That’s bearish factor one, and the second bearish factor is the domino effect of the pandemic. The outbreak has spread to over 20 countries and led to nearly 500 deaths. One clear casualty would be civil aviation not just within and to/from China but globally, with fewer travelers, higher restrictions and global health related wariness over flying.
Lower calls on jet fuel in Asia are becoming visible and many international air carriers have temporarily suspended flights to China. According to Reuters, on the U.S. West Coast, jet fuel prices have taken a severe knock as cheaper supplies are being sent into the region from Asian markets.
Jet fuel for delivery into Los Angeles JET-LA was down 25% on January, to $1.5997 on Monday (February 3) from $2.1266 a gallon. While that might make airplanes cheaper to fill up, lower number of passengers and fewer flights in its wake would again drive consumption lower. Both factors are good enough to spook the market on their own.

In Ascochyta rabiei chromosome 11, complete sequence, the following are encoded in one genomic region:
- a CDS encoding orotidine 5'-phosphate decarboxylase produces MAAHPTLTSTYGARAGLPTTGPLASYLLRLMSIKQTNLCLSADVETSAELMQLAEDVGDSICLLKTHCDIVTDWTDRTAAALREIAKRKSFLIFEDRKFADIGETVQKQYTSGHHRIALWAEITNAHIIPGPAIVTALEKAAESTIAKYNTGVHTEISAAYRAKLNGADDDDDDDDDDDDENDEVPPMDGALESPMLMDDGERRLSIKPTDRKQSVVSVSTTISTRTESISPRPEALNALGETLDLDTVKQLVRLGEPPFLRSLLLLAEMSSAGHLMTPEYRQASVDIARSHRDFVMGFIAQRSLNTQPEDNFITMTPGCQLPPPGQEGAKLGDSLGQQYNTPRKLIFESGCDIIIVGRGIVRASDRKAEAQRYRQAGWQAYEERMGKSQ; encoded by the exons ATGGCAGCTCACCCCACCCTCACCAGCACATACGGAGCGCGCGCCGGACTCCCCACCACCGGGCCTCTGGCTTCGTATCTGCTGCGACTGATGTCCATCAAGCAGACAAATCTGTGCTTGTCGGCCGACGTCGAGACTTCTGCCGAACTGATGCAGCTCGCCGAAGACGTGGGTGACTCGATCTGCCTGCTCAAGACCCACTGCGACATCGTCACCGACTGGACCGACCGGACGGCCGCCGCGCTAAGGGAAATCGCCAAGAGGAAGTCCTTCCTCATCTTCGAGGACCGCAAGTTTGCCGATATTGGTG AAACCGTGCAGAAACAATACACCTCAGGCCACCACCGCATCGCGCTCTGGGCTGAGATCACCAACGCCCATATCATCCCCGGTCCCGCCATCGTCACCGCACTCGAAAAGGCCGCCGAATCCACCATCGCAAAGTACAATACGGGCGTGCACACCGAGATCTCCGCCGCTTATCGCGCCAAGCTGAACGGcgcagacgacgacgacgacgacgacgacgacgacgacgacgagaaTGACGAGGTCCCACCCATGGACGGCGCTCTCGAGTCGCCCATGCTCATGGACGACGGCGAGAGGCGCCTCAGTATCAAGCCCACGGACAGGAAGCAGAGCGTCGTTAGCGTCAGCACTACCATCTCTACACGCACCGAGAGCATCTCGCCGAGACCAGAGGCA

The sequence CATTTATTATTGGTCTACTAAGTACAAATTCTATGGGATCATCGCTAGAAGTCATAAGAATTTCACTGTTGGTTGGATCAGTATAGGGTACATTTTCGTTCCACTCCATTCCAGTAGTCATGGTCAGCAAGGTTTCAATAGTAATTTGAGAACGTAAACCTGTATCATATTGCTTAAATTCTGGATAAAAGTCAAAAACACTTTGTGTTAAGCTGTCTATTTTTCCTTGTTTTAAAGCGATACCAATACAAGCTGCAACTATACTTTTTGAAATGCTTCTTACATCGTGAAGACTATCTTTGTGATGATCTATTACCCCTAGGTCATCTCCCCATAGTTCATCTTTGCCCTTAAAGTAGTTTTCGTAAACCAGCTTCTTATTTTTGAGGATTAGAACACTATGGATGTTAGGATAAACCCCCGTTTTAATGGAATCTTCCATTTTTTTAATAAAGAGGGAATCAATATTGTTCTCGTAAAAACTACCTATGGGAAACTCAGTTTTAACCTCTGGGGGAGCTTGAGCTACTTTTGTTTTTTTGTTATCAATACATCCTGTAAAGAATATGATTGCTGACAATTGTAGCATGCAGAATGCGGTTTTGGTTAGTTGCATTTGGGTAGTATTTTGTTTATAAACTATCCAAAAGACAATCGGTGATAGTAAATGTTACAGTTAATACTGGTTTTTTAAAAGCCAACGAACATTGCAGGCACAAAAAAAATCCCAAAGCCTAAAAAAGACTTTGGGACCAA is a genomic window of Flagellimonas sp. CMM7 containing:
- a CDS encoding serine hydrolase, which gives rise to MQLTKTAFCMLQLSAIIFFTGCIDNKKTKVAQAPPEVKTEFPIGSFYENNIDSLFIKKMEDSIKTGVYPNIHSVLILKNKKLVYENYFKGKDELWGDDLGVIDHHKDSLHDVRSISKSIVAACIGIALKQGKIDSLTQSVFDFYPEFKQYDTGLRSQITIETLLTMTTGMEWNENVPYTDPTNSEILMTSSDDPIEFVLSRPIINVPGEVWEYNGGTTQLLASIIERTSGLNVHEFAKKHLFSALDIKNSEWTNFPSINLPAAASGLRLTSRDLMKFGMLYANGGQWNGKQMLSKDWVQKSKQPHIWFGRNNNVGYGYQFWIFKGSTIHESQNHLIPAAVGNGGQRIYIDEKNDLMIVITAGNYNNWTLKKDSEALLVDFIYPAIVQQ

You’ll often hear in current market discourse that oil has fallen 20% of its peak “this year”, except that the trading year is only into its second month, and has had a short-lived rally past $70 in Brent’s case following the U.S.-Iran tiff after the killing of the Islamic Republic’s Quds Force General Qasem Soleimani in an American airstrike. Nonetheless, a drop is a drop.
The third bearish factor could be OPEC+ discord. The group’s discipline has held firm since 2016 but the Russians have over-promised and haven’t delivered. Yet, OPEC’s credibility is predicated these days on Moscow’s participation.
When the magnitude of demand destruction following the Coronavirus outbreak became apparent, OPEC+ representatives came together on February 4-5 but failed to reach an agreement on the proposed deepening of cuts by 600,000 bpd despite extending talks to a third day as the Russians blocked it. If OPEC+ discipline cracks and barrels flow market bears will have a merry dance.
The fourth bearish factor is actual global demand which wasn’t much to write home about in the first place before the Coronavirus outbreak. Demand growth expectations for 2020 were in the range of 800,000 bpd to 1.4 million bpd, with the IEA putting it in the region of 1.2 million bpd.